Thoughts & Feelings On #Tomorrow13- Day One

I just returned home from an intense yet very interesting and exciting day at #tomorrow13.

Please, if you learned anything today I hope it is that #tomorrow13 is the official hash tag for the ritziest game of Jewish geography of the year, The Israeli Presidential Conference.

Looking around the room filled with thousands of versatile and diverse people knowing that everyone came to this Conference with a story, a job and a goal truly inspired me on so many levels.

This morning I was discussing with a fellow blogger and writer that the conference is based on your intentions. You get out of it whatever it is that you want from it.

Of course you can see Bill Clinton receive the highest civil award of honor in Israel and cry your eyes out.


Or you can hear absolutely fascinating, motivational and passionate speakers discuss their views for tomorrow.


Or you can help the lovely yet very outspoken Columbian woman sitting next to you at one of the sessions play Bejewled Blitz.


But at the end of the day a successful conference is determined by your intentions. Whether the intentions are to network, to attend every session, or to completely immerse yourself in the world of social media.

On the bus ride back home about an hour ago I asked myself what my intentions are for this conference. When I arrive again tomorrow morning at the International Conventional Hall what do I want to feel, see or hear?

One thing (for lack of a better word. Apologies to my third grade teacher) that truly stuck out to me was advancements.

Advancements in terms of the fact the Conference was taking place in Israel. Advancements in terms of a large percentage of the attendees were women.

Advancements in terms of several religions were able to come together in one hall and proclaim how their future.

As a history nerd I always find myself thinking, “sixty-six years ago, on the eve of Israel’s inception, would this be a possibility.”

Sixty-six years ago, on June 19, 1947 did Shimon Peres think he would be celebrating his 90th birthday with 5,000 guests in Israel stemming for all across the globe?

I am sure if you told Peres sixty-six years ago what the future holds for him he would (and rightfully so) laugh in your face.

Today I attended the Presidential Conference as a proud American Israeli Jewish woman.

A little less then a century ago this would not be possible.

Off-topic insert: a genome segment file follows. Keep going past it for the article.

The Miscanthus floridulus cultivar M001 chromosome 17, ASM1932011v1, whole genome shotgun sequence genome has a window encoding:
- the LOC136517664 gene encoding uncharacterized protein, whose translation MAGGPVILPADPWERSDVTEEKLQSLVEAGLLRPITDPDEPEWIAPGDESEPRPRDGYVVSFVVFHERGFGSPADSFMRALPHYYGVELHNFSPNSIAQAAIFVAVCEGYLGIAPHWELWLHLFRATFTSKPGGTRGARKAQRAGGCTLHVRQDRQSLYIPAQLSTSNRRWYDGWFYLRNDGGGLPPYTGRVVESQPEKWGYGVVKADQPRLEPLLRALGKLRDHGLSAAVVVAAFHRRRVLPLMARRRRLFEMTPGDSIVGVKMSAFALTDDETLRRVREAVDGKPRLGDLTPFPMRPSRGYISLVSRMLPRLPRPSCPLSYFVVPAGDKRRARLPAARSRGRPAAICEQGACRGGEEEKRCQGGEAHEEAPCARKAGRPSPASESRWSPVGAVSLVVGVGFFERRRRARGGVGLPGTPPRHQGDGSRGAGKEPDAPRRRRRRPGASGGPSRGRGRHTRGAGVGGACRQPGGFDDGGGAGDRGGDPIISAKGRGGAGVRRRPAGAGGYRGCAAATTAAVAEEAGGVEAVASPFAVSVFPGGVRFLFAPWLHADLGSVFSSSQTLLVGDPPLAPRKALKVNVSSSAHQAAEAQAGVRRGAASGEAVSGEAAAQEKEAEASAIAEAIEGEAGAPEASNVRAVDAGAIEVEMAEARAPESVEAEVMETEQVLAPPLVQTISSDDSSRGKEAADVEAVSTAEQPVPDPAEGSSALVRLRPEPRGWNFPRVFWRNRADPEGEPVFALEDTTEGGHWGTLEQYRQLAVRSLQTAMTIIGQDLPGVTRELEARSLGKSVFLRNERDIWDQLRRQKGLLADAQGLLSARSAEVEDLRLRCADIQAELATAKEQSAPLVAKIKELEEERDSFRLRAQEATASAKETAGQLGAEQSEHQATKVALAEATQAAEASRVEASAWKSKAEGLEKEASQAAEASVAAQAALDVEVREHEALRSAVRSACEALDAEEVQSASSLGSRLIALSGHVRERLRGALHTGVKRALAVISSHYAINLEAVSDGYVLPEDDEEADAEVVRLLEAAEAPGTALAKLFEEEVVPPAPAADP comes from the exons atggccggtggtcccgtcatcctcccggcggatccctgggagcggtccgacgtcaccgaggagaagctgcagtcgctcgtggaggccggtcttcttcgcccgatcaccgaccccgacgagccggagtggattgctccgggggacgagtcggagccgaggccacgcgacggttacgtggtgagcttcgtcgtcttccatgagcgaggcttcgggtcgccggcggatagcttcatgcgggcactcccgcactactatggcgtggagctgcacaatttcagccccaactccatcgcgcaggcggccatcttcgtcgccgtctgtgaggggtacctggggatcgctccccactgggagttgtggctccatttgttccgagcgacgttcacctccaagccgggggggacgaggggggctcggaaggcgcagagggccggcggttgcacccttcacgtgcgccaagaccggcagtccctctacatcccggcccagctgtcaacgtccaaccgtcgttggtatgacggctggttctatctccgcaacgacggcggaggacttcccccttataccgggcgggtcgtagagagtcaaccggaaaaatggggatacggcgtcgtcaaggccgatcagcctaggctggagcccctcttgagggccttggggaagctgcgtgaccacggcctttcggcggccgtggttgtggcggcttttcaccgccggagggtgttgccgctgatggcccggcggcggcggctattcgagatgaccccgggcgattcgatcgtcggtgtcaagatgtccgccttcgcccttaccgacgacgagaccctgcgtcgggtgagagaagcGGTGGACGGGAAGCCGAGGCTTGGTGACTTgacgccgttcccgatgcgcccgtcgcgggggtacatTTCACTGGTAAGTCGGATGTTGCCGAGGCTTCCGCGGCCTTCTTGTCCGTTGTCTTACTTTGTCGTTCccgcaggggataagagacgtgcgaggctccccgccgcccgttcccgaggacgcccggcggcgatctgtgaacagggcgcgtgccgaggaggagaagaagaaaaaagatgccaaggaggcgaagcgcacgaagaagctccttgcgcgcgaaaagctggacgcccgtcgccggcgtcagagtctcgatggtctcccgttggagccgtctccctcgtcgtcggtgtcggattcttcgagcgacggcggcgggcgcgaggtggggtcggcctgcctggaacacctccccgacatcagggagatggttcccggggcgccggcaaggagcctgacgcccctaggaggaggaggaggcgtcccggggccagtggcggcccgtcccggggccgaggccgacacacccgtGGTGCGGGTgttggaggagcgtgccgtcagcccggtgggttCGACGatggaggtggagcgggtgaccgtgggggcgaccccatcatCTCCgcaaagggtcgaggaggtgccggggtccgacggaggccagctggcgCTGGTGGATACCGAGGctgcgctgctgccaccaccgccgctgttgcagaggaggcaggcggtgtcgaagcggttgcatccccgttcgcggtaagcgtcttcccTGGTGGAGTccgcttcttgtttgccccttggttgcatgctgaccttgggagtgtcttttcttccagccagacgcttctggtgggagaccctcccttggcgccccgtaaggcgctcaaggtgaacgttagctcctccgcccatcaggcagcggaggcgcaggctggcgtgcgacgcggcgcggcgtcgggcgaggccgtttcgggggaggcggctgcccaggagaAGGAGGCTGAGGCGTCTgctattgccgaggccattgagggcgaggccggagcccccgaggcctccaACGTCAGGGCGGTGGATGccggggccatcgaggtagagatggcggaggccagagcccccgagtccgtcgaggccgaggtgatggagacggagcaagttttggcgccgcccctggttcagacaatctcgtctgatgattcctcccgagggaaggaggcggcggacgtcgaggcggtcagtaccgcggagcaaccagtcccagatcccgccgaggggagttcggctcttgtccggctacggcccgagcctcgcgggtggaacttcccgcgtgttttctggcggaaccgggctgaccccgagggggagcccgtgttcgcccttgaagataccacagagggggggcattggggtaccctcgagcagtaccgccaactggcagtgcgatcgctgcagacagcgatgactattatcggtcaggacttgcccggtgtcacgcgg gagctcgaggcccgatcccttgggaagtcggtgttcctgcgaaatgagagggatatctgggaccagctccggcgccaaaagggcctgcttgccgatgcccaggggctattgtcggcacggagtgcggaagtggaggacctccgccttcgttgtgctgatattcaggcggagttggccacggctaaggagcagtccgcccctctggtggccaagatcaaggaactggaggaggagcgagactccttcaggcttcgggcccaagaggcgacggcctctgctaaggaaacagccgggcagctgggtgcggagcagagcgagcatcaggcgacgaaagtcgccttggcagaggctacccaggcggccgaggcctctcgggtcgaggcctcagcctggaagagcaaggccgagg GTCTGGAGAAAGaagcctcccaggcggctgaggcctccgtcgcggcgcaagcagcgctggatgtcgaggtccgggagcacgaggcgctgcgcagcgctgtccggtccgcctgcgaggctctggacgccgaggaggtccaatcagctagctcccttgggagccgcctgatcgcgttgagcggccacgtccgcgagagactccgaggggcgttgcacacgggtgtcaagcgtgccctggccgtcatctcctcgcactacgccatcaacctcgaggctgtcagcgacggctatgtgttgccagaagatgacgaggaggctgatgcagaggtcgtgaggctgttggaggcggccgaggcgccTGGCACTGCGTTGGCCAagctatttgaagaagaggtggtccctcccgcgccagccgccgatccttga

Sixty-six years ago being Israeli wasn’t an option. Sixty-six years ago there was no Israel. I would be the American Palestinian girl attending the Palestinian Presidential Elections. Well that is if Jews were still allowed to live what is now, thank god, Israel.

Sixty-six years ago Jews were slowly emerging from the blood bath we now call Europe.  I personally can’t even imagine what their reactions would be if we were to tell them “your grandchild will be attending a highly esteemed conference in Jerusalem.” They would probably be joining the laughing fest with Peres. Jews were just trying to find the means to make it to the literal tomorrow. They did not have the ability to philosophize and contemplate the metaphorical tomorrow. How could they when their past and present were completely in ruins.

Sixty six years ago a woman attending an intellectually stimulating conference would not only be frowned upon, but in most countries that claimed they were democratic it would not be allowed. Easy as that. And don’t even ask about a woman speaking or moderating at a conference. That wasn’t even a thought. I mean how could a woman g-d forbid leave the kitchen?

I was invited to the Conference as a blogger. I think it is safe to say I am your pretty average Josephine (I’m a girl, so “Joe” doesn’t work). Many of the people I met with today are also bloggers, writers, beginning startups.  I met with people that are interested in collaborations or sharing ideas. Average (or a little more than average) people who have the ability to change the world through the power of social media.

Only in the past few years has the world turned the tables from royalty and celebrities and places their attention on the people. The power of the people. The change the people can bring whether it’s through their home office or some high-up company.

After so many thousands of years people are finally being heard.

I know sixty-six years ago, I, the Times of Israel and Newest Sabra On The Block blogger, would not be invited to such a prestigious event.  And it’s not because blogs didn’t exist then.

As Rahm Emanuel, the mayor of Chicago said in this morning’s plenary-“ change is the only constant, nothing ever stand still. The question is can you make change a friend or a foe”

In my opinion in terms social equalities, gender equalities, as well as technological and economic advances we are advancing daily and in a positive and beneficial manner. I for one see change as a friend.

The average Joe or Josephine are encouraged to contribute to the advancement and many do so honestly and truthfully.

My presence at the Fifth Israeli Presidential Conference is proof of an ever growing advancement.

One of my goals for day two of the Conference is to continue to be amazed by how far Israel, Jews and women have come.

Power to us!

See you tomorrow #tomorrow13! (It is so cheesey, but I had to.)


About the Author
Lottie Kestenbaum was born to British parents and grew up in New Jersey. To add to the identity crisis, Lottie made aliyah in August 2012. Hello tri-citizenship! She is currently pursuing a Masters degree in Holocaust Studies at Haifa University and living in Jerusalem. Yes, it is a shlep. No need to mention it :-)